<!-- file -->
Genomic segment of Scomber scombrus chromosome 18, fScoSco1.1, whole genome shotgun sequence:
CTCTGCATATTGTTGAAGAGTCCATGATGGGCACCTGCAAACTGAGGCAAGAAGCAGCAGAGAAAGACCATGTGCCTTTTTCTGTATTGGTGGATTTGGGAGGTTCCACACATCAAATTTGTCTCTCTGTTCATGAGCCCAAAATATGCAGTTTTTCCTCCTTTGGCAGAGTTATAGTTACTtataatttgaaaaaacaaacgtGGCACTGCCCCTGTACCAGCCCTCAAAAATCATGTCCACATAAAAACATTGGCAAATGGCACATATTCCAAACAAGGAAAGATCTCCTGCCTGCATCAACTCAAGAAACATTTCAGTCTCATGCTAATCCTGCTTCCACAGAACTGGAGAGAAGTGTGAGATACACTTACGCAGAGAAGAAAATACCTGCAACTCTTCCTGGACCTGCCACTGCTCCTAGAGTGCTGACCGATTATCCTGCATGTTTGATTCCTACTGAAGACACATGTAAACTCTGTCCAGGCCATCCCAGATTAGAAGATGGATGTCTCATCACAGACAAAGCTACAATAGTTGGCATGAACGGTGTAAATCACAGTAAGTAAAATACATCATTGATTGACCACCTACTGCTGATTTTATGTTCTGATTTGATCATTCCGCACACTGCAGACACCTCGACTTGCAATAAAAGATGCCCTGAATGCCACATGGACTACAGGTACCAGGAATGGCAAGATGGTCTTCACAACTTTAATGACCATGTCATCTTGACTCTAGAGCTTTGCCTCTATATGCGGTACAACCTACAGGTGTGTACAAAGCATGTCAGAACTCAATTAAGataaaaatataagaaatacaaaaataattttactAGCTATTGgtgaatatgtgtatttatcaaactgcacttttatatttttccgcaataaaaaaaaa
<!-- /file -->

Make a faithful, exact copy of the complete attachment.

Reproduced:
Genomic segment of Scomber scombrus chromosome 18, fScoSco1.1, whole genome shotgun sequence:
CTCTGCATATTGTTGAAGAGTCCATGATGGGCACCTGCAAACTGAGGCAAGAAGCAGCAGAGAAAGACCATGTGCCTTTTTCTGTATTGGTGGATTTGGGAGGTTCCACACATCAAATTTGTCTCTCTGTTCATGAGCCCAAAATATGCAGTTTTTCCTCCTTTGGCAGAGTTATAGTTACTtataatttgaaaaaacaaacgtGGCACTGCCCCTGTACCAGCCCTCAAAAATCATGTCCACATAAAAACATTGGCAAATGGCACATATTCCAAACAAGGAAAGATCTCCTGCCTGCATCAACTCAAGAAACATTTCAGTCTCATGCTAATCCTGCTTCCACAGAACTGGAGAGAAGTGTGAGATACACTTACGCAGAGAAGAAAATACCTGCAACTCTTCCTGGACCTGCCACTGCTCCTAGAGTGCTGACCGATTATCCTGCATGTTTGATTCCTACTGAAGACACATGTAAACTCTGTCCAGGCCATCCCAGATTAGAAGATGGATGTCTCATCACAGACAAAGCTACAATAGTTGGCATGAACGGTGTAAATCACAGTAAGTAAAATACATCATTGATTGACCACCTACTGCTGATTTTATGTTCTGATTTGATCATTCCGCACACTGCAGACACCTCGACTTGCAATAAAAGATGCCCTGAATGCCACATGGACTACAGGTACCAGGAATGGCAAGATGGTCTTCACAACTTTAATGACCATGTCATCTTGACTCTAGAGCTTTGCCTCTATATGCGGTACAACCTACAGGTGTGTACAAAGCATGTCAGAACTCAATTAAGataaaaatataagaaatacaaaaataattttactAGCTATTGgtgaatatgtgtatttatcaaactgcacttttatatttttccgcaataaaaaaaaa